Yes, it’s possible. Of course, its not a level of detail that’s normally captured from visitors, but what if we could deliberately invite people to our site who we already knew a thing or two about? And if we could invite enough people from a variety of demographics, there ought to be a way we could get a sense of how different kinds of people experience our site in different ways.

Age bracket split in Google Analytics

Getting a sense of how different age groups experience the site differently

But where are these people, how can we invite them, and how can we keep track of them once they’re on our site?

Where are they?

They’re on Facebook. A billion of them as of recently. Using Facebook’s advertising platform, it’s possible to send out our invitations to people of a very specific type. We can direct our messages to people of certain ages, gender, family status, or even target based on their apparent interests, from Japanese anime (potential audience of c.16 million worldwide) to ironmongery (c.1,000). And if you know a person well enough, it’s been shown in the past that you have a pretty good chance of honing an ad right at them by cooking together these criteria.

How can we invite them?

We create an ad campaign in Facebook. Anyone can set up a Facebook ad account and from there creating an ad is easy. There’s a cost involved, but advertising on Facebook is still comparatively cheap and we’ll be getting a lot more from the campaign than just traffic to our site in this most noble of endeavours.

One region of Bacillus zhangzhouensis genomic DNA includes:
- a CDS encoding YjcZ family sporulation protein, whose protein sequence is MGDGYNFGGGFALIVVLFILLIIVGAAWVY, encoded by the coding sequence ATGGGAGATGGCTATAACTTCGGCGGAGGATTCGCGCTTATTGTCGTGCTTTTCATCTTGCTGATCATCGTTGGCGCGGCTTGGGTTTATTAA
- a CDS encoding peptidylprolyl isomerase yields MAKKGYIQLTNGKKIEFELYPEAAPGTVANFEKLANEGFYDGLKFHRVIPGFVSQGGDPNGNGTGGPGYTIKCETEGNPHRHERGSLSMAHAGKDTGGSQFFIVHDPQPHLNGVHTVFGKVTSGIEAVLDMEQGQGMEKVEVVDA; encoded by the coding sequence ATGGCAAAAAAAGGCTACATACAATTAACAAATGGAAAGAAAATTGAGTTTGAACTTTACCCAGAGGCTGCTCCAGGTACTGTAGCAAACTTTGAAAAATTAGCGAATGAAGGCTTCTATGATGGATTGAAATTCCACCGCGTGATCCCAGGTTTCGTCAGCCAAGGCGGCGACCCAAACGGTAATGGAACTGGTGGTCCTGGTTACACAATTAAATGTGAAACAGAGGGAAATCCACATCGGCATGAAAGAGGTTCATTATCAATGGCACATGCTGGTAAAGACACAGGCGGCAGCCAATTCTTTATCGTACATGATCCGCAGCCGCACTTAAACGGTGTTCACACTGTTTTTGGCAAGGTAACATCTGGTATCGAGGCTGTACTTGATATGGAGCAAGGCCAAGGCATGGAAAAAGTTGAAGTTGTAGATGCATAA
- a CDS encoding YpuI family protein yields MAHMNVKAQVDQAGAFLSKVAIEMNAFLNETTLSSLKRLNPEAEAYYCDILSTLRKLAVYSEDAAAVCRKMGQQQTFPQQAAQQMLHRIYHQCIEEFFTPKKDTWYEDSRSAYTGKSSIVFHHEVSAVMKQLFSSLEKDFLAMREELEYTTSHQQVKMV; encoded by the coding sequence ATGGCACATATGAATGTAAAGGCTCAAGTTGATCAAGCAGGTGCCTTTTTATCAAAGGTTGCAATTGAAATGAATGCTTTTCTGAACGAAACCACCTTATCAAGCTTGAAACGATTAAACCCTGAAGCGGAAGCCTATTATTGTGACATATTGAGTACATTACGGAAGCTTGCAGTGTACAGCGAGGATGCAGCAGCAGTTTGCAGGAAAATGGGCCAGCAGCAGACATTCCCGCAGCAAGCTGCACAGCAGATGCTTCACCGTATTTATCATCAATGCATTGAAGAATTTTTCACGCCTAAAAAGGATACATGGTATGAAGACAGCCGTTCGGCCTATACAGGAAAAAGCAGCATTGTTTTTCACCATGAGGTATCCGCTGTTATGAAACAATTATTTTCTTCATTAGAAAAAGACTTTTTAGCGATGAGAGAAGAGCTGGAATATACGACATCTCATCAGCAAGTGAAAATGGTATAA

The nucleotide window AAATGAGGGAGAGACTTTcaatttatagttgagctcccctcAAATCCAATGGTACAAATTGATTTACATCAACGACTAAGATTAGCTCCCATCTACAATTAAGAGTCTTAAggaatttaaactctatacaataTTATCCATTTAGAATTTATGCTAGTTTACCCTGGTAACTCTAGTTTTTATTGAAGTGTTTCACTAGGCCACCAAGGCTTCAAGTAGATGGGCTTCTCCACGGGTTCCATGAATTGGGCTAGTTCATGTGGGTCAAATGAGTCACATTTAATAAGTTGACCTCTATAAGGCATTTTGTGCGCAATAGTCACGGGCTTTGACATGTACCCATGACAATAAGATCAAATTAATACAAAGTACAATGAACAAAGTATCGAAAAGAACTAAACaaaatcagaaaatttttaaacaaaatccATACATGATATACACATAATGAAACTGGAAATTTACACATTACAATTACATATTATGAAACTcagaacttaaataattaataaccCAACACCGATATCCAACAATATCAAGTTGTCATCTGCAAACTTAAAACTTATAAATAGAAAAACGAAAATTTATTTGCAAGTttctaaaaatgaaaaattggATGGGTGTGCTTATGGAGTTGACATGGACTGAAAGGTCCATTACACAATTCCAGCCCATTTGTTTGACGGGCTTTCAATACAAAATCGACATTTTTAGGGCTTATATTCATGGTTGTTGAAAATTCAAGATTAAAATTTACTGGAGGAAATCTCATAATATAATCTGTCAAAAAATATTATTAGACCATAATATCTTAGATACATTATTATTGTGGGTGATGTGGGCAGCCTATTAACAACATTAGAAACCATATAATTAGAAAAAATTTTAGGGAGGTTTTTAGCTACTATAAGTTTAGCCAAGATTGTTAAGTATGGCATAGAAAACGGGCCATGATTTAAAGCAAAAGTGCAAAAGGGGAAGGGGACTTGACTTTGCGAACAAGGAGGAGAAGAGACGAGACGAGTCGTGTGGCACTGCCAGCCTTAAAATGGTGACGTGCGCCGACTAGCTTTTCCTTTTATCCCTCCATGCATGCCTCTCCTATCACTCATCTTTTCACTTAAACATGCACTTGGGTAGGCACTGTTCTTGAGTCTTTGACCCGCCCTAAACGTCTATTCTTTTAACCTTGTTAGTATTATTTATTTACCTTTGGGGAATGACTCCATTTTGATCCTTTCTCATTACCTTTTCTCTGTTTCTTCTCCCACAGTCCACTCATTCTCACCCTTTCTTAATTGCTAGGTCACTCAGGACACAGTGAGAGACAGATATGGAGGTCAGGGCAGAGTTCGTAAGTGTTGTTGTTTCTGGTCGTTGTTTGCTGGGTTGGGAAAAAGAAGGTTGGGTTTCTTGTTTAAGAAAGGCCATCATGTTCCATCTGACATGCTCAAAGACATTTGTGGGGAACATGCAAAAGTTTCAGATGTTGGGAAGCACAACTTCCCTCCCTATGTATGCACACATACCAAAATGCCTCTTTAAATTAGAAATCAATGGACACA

Expect to pay around $1 US for every click your ads get and budget enough so that you get at least 20 clicks for every demographic segment you want to create in Google Analytics. So if you want to be able to segment your traffic into two age groups of 25-34 and 35-55, and also split this into male and female buckets, then you would want to set aside at least [4 segments] x [20 clicks] x [$1 cost per click] = $80. Any less and you won’t have enough data to validly draw conclusions from.

Go to the Facebook Ad Manager and have a play around, it’s actually very enjoyable.

How can we keep track of them once they’re on our site?

By tagging up the destination URLs of our Facebook ads with Google’s campaign parameters. Any values you specify in the campaign parameters – and you have five to play with – will stick to any visitors who click through to your site from that link and be associated to them throughout their session. So if the first parameter had the value utm_source=aladata, you’ll be able to get a feel for the things these visitors do on your site by creating an advanced segment with the rule Include > Source > Exactly Matching > aladata.

So to be able to create segments for 25-34 and 35-55 year-olds, male and female in Google Analytics, we would need to create four variations of the same ad in Facebook. In each case, we would vary the age and gender criteria and also the destination URL so that we get the following kind of set-up:

Using Facebook ads to create age and gender buckets in Google Analytics

So, for example, the destination URL for the first ad would be: http://aladata.co.uk/segment-google-analytics-data-age-gender/?utm_source=Facebook&utm_medium=Facebook_Ad&utm_term=Test_Campaign&utm_content=25-34&utm_campaign=Male

Advanced segments can be set up in Google Analytics for any of these five parameter values or combinations thereof. And setting all these parameters by hand can be pretty laborious so Google have gallantly provided a tool that makes the process more palatable.

And that’s it. Now we just need to finalise a budget, send the ads live and salivate as we wait for our data, sweet data to roll in.

@dataeverywhere

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